Manali and Trek 2

Date: 01/07/2007 | Author: Dave

We don't as a rule arrive in a town without accommodation already booked but having earlier spent some days in Manali it seems an OK plan. It take two rickshaws to get us and all our bags up to Vashisht. I sit with the girls and the flies while Gabby has a scout around. After an hour we realise that we have definitely come to the wrong side of the river. Lots of accom for 150 rupees..... (dirt and flies, no extra charge). We head back over the river to Old Manali where we find a more than satisfactory lodging at Veer Guest House for 400 rupees (5) per night with great views back across to Vashisht and the waterfall. (I guess the reason I am mentioning these rates is because I am still a little vexed at having paid 6400 per night at Nature Notes.) Old Manali has more character and is perfect for us. The old wooden houses here have slates on their roofs up to 2 inches thick and are built from big timbers to support all this weight. It would have looked amazing here before concrete construction arrived in these hills.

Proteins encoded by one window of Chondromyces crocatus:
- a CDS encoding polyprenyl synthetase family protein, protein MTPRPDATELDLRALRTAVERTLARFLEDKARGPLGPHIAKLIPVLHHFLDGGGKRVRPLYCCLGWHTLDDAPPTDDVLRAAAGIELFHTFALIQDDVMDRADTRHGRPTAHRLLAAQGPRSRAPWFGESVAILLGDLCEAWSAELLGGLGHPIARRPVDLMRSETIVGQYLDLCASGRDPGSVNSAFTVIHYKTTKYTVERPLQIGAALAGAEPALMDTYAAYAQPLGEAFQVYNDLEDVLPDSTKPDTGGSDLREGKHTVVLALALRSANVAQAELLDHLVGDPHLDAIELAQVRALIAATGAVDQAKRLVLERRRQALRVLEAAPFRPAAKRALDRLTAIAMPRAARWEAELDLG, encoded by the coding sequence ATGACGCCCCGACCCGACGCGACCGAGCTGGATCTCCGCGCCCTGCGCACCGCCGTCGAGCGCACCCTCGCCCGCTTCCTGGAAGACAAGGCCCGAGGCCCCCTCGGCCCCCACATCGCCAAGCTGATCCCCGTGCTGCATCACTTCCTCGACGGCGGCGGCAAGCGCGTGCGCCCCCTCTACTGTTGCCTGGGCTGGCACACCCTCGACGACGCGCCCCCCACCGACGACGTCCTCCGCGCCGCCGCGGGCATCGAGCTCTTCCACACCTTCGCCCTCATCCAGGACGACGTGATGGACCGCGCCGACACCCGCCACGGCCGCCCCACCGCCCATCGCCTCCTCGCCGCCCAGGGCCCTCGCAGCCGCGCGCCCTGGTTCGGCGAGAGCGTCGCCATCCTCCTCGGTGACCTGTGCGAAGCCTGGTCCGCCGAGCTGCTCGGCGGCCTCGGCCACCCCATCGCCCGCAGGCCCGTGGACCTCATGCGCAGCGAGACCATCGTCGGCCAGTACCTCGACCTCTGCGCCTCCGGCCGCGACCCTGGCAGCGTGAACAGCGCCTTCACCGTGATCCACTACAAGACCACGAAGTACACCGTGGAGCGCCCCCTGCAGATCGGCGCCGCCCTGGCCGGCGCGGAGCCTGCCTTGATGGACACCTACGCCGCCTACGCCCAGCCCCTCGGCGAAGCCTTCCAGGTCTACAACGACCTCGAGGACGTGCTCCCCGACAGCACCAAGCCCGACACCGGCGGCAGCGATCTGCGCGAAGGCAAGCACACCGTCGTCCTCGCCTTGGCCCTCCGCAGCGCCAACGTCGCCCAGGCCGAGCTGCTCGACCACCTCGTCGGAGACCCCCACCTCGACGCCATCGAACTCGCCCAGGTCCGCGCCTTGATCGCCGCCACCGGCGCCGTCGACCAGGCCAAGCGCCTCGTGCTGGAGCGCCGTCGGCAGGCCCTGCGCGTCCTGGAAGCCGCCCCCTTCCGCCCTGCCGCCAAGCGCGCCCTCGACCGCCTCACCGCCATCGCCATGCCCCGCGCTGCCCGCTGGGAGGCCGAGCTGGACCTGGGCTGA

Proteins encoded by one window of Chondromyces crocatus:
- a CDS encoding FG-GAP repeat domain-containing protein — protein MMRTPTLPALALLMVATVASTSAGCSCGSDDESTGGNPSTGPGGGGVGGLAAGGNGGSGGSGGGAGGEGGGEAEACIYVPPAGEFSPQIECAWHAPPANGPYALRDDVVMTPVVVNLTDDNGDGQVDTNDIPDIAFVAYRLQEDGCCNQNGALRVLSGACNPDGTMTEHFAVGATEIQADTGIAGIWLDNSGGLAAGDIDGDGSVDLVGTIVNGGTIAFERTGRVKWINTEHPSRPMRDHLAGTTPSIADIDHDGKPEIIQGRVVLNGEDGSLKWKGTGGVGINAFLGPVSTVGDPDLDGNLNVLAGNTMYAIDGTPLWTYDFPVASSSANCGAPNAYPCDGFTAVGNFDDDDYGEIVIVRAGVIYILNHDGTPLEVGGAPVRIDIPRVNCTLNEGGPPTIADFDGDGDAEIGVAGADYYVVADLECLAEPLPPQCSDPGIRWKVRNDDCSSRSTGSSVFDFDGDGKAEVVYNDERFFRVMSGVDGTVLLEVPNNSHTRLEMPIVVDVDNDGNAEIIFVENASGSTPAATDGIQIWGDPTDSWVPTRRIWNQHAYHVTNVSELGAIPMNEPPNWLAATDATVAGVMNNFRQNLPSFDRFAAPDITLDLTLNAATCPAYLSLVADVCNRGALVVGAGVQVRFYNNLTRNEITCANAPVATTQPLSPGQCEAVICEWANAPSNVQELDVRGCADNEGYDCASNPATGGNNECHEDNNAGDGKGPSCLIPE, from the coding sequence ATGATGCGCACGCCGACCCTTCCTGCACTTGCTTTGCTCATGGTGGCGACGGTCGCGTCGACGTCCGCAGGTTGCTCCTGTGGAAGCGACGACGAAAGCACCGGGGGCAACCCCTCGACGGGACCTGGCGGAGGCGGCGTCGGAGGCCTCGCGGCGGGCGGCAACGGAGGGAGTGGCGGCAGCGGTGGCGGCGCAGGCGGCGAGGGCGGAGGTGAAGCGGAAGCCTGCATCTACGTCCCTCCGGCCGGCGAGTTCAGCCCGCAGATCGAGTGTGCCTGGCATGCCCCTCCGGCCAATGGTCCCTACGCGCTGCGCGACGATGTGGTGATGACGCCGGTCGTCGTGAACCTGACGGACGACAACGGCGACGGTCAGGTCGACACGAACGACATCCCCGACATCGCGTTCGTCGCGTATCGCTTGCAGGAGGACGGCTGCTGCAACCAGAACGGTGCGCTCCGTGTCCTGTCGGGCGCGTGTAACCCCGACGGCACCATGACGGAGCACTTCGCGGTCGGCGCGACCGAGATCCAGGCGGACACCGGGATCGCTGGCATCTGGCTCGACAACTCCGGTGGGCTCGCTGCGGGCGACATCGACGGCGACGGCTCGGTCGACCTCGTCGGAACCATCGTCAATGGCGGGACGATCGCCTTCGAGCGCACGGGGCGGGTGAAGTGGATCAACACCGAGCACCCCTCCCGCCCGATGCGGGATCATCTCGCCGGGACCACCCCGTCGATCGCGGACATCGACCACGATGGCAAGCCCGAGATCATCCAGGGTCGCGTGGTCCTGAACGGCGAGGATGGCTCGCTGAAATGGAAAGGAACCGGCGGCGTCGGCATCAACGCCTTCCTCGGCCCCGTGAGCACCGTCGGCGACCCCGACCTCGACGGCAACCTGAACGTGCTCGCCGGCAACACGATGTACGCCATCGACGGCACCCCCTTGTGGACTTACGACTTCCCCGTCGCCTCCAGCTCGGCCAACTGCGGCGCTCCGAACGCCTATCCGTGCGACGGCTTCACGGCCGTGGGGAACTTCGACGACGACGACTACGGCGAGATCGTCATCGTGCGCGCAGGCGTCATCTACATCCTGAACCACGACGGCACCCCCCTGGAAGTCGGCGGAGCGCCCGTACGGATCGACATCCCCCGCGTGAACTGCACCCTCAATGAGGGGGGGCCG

Nine out of ten travellers in Old Manali and Vashisht seem to be Israeli. I have never seen such a concentration of travellers from any one country before! Old Manali however, has the slightly more cosmopolitan feel.
We have a few lazy days here but still manage a few nice walks. Through the forest back into New Manali is lovely and due to the 5rp fee is pretty deserted as well. Up to the waterfall at Vashisht was a good climb but with a rather precarious viewing perch at the end.